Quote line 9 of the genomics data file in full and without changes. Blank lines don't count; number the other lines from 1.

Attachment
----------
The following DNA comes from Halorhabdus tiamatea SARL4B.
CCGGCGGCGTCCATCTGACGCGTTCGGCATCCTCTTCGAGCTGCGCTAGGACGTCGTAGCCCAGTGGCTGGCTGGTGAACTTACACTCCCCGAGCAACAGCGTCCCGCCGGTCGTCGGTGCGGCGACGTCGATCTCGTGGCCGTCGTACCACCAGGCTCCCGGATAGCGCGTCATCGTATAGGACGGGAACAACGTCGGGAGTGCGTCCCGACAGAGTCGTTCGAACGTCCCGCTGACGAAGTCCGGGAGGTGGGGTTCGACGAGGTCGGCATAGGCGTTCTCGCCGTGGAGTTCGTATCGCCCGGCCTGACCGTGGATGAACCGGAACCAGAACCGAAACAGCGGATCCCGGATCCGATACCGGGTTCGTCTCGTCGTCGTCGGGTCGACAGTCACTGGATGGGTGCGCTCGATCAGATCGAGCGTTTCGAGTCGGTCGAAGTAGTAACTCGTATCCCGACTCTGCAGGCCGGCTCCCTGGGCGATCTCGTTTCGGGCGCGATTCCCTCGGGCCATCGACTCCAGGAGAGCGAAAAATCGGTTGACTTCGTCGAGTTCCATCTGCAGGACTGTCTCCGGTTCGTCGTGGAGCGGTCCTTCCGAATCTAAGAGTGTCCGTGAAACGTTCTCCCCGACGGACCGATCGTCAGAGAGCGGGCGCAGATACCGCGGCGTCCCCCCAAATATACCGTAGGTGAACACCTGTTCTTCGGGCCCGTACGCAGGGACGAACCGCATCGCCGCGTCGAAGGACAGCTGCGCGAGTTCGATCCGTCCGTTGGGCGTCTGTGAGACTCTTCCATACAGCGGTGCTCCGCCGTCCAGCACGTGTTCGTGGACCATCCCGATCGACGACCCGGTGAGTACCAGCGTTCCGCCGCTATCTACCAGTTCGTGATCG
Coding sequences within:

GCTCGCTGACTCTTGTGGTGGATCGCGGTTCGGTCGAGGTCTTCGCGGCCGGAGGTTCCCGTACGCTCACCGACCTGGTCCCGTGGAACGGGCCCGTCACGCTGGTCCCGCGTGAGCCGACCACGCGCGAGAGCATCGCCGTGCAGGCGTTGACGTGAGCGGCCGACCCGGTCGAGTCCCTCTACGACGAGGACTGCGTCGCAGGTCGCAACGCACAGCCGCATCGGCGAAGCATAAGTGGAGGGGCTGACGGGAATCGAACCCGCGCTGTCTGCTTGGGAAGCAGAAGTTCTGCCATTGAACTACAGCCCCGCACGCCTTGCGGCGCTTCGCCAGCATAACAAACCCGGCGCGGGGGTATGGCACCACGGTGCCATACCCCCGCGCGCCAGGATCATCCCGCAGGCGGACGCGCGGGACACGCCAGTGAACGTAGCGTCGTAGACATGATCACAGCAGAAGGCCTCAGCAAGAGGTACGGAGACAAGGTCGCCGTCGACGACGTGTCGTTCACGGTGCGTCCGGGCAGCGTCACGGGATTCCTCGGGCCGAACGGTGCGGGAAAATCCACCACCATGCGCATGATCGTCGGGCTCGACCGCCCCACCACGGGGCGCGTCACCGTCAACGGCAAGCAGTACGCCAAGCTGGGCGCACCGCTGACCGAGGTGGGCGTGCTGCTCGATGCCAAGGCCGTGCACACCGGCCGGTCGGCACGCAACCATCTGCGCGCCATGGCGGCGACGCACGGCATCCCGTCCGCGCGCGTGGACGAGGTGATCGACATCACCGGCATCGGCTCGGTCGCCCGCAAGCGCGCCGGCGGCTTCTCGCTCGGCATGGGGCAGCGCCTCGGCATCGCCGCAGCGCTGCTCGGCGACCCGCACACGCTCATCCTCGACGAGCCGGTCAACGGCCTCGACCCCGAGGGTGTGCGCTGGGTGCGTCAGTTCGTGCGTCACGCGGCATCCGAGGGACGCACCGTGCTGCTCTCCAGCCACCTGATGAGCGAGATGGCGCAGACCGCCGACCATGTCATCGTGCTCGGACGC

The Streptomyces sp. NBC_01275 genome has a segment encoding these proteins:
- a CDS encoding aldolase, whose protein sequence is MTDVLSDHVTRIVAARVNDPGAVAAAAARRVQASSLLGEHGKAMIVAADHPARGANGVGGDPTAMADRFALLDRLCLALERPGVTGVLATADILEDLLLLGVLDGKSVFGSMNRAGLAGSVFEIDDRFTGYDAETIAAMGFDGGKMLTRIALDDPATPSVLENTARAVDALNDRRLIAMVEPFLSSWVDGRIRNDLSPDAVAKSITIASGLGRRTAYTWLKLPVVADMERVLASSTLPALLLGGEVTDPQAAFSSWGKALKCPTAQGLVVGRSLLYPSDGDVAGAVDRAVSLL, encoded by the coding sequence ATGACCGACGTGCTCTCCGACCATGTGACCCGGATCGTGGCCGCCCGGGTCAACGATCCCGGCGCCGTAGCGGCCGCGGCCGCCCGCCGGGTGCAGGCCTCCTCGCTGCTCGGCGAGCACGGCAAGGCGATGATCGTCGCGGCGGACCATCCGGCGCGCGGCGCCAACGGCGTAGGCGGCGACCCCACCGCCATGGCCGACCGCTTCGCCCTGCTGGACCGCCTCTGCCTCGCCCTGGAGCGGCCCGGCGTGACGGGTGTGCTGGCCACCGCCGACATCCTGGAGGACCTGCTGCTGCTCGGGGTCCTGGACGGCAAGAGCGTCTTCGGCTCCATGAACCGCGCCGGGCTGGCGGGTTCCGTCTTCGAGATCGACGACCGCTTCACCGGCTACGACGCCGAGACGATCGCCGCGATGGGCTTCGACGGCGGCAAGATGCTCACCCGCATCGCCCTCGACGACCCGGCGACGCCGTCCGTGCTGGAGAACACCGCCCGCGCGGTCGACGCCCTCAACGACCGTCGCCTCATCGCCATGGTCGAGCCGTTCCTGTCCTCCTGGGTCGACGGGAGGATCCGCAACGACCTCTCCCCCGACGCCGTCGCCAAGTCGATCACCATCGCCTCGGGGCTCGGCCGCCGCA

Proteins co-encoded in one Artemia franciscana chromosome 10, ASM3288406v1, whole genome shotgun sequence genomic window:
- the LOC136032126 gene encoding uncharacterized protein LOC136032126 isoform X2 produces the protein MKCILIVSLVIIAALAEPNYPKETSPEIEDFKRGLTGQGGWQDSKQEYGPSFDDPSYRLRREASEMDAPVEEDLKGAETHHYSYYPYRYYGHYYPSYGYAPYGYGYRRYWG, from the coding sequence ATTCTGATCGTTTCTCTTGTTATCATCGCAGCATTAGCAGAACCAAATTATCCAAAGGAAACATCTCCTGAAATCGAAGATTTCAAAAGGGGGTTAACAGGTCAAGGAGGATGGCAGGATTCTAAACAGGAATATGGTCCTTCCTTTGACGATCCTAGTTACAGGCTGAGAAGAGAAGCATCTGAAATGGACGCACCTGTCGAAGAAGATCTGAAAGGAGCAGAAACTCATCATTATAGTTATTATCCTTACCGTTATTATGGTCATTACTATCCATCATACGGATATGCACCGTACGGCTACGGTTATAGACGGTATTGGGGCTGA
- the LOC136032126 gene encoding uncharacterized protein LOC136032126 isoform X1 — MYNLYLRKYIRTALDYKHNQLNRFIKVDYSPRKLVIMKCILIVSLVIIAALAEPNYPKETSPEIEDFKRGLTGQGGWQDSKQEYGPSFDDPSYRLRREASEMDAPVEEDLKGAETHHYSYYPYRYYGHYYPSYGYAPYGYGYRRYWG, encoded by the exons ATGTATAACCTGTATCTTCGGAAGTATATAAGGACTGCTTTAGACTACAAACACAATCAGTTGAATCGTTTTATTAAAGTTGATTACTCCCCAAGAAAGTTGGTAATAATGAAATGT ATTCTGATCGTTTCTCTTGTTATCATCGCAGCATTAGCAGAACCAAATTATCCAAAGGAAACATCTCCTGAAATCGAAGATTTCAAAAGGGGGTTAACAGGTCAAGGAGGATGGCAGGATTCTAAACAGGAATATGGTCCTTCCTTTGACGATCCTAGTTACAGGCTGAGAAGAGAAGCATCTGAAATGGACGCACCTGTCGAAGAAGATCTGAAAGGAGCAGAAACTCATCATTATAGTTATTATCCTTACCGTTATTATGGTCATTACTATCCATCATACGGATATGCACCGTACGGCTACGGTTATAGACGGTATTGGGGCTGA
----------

- the LOC136032126 gene encoding uncharacterized protein LOC136032126 isoform X1 — MYNLYLRKYIRTALDYKHNQLNRFIKVDYSPRKLVIMKCILIVSLVIIAALAEPNYPKETSPEIEDFKRGLTGQGGWQDSKQEYGPSFDDPSYRLRREASEMDAPVEEDLKGAETHHYSYYPYRYYGHYYPSYGYAPYGYGYRRYWG, encoded by the exons ATGTATAACCTGTATCTTCGGAAGTATATAAGGACTGCTTTAGACTACAAACACAATCAGTTGAATCGTTTTATTAAAGTTGATTACTCCCCAAGAAAGTTGGTAATAATGAAATGT ATTCTGATCGTTTCTCTTGTTATCATCGCAGCATTAGCAGAACCAAATTATCCAAAGGAAACATCTCCTGAAATCGAAGATTTCAAAAGGGGGTTAACAGGTCAAGGAGGATGGCAGGATTCTAAACAGGAATATGGTCCTTCCTTTGACGATCCTAGTTACAGGCTGAGAAGAGAAGCATCTGAAATGGACGCACCTGTCGAAGAAGATCTGAAAGGAGCAGAAACTCATCATTATAGTTATTATCCTTACCGTTATTATGGTCATTACTATCCATCATACGGATATGCACCGTACGGCTACGGTTATAGACGGTATTGGGGCTGA